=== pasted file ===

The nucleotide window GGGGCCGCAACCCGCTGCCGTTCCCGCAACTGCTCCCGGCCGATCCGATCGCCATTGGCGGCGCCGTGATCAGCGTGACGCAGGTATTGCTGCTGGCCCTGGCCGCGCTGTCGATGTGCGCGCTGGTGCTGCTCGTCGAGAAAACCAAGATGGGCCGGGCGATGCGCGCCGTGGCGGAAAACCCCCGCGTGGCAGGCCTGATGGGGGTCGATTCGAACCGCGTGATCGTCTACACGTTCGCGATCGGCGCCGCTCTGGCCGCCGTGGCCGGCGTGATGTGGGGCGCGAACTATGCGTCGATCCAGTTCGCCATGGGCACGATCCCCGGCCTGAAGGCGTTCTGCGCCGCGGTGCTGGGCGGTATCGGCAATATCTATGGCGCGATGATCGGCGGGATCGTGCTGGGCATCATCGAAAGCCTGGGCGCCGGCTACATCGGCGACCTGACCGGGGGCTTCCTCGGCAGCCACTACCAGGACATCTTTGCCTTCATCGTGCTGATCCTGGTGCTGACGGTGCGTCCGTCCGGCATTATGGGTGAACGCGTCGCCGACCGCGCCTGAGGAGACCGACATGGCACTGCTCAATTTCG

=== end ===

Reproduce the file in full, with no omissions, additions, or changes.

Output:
The nucleotide window GGGGCCGCAACCCGCTGCCGTTCCCGCAACTGCTCCCGGCCGATCCGATCGCCATTGGCGGCGCCGTGATCAGCGTGACGCAGGTATTGCTGCTGGCCCTGGCCGCGCTGTCGATGTGCGCGCTGGTGCTGCTCGTCGAGAAAACCAAGATGGGCCGGGCGATGCGCGCCGTGGCGGAAAACCCCCGCGTGGCAGGCCTGATGGGGGTCGATTCGAACCGCGTGATCGTCTACACGTTCGCGATCGGCGCCGCTCTGGCCGCCGTGGCCGGCGTGATGTGGGGCGCGAACTATGCGTCGATCCAGTTCGCCATGGGCACGATCCCCGGCCTGAAGGCGTTCTGCGCCGCGGTGCTGGGCGGTATCGGCAATATCTATGGCGCGATGATCGGCGGGATCGTGCTGGGCATCATCGAAAGCCTGGGCGCCGGCTACATCGGCGACCTGACCGGGGGCTTCCTCGGCAGCCACTACCAGGACATCTTTGCCTTCATCGTGCTGATCCTGGTGCTGACGGTGCGTCCGTCCGGCATTATGGGTGAACGCGTCGCCGACCGCGCCTGAGGAGACCGACATGGCACTGCTCAATTTCG